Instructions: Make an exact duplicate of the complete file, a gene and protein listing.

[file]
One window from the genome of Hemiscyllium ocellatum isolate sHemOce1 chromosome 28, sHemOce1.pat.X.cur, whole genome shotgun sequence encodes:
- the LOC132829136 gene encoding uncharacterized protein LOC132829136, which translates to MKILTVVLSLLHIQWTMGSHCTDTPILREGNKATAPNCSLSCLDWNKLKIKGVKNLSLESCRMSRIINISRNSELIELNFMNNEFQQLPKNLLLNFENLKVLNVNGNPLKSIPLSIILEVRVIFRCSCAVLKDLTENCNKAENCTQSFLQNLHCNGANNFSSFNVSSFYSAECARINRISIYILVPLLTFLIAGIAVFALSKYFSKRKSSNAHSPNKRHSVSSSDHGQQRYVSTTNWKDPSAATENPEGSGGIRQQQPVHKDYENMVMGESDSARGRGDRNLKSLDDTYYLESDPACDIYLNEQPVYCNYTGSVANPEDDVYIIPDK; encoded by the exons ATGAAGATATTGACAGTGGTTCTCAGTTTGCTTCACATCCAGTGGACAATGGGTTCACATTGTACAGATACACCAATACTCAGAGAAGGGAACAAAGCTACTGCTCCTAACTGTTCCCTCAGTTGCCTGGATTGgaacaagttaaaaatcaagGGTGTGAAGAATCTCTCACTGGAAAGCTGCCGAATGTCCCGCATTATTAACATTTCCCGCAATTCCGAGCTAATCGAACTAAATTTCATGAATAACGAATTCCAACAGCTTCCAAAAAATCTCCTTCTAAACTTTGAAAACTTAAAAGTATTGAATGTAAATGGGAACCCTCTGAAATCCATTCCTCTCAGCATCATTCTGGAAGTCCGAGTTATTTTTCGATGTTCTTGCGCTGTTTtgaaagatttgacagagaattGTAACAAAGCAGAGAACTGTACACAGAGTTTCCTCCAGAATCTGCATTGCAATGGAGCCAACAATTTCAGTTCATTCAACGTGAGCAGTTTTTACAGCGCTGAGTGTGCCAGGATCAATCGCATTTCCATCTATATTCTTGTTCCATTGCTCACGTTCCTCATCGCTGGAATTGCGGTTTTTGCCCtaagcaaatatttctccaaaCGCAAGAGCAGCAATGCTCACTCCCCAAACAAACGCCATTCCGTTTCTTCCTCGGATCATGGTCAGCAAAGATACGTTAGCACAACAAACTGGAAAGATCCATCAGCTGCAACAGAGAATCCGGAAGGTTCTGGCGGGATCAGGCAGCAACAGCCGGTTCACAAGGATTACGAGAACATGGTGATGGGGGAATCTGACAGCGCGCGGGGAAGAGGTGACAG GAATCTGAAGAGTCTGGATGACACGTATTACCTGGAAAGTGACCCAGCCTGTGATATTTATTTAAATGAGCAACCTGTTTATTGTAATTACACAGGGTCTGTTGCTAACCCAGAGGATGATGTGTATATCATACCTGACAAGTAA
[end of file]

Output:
One window from the genome of Hemiscyllium ocellatum isolate sHemOce1 chromosome 28, sHemOce1.pat.X.cur, whole genome shotgun sequence encodes:
- the LOC132829136 gene encoding uncharacterized protein LOC132829136, which translates to MKILTVVLSLLHIQWTMGSHCTDTPILREGNKATAPNCSLSCLDWNKLKIKGVKNLSLESCRMSRIINISRNSELIELNFMNNEFQQLPKNLLLNFENLKVLNVNGNPLKSIPLSIILEVRVIFRCSCAVLKDLTENCNKAENCTQSFLQNLHCNGANNFSSFNVSSFYSAECARINRISIYILVPLLTFLIAGIAVFALSKYFSKRKSSNAHSPNKRHSVSSSDHGQQRYVSTTNWKDPSAATENPEGSGGIRQQQPVHKDYENMVMGESDSARGRGDRNLKSLDDTYYLESDPACDIYLNEQPVYCNYTGSVANPEDDVYIIPDK; encoded by the exons ATGAAGATATTGACAGTGGTTCTCAGTTTGCTTCACATCCAGTGGACAATGGGTTCACATTGTACAGATACACCAATACTCAGAGAAGGGAACAAAGCTACTGCTCCTAACTGTTCCCTCAGTTGCCTGGATTGgaacaagttaaaaatcaagGGTGTGAAGAATCTCTCACTGGAAAGCTGCCGAATGTCCCGCATTATTAACATTTCCCGCAATTCCGAGCTAATCGAACTAAATTTCATGAATAACGAATTCCAACAGCTTCCAAAAAATCTCCTTCTAAACTTTGAAAACTTAAAAGTATTGAATGTAAATGGGAACCCTCTGAAATCCATTCCTCTCAGCATCATTCTGGAAGTCCGAGTTATTTTTCGATGTTCTTGCGCTGTTTtgaaagatttgacagagaattGTAACAAAGCAGAGAACTGTACACAGAGTTTCCTCCAGAATCTGCATTGCAATGGAGCCAACAATTTCAGTTCATTCAACGTGAGCAGTTTTTACAGCGCTGAGTGTGCCAGGATCAATCGCATTTCCATCTATATTCTTGTTCCATTGCTCACGTTCCTCATCGCTGGAATTGCGGTTTTTGCCCtaagcaaatatttctccaaaCGCAAGAGCAGCAATGCTCACTCCCCAAACAAACGCCATTCCGTTTCTTCCTCGGATCATGGTCAGCAAAGATACGTTAGCACAACAAACTGGAAAGATCCATCAGCTGCAACAGAGAATCCGGAAGGTTCTGGCGGGATCAGGCAGCAACAGCCGGTTCACAAGGATTACGAGAACATGGTGATGGGGGAATCTGACAGCGCGCGGGGAAGAGGTGACAG GAATCTGAAGAGTCTGGATGACACGTATTACCTGGAAAGTGACCCAGCCTGTGATATTTATTTAAATGAGCAACCTGTTTATTGTAATTACACAGGGTCTGTTGCTAACCCAGAGGATGATGTGTATATCATACCTGACAAGTAA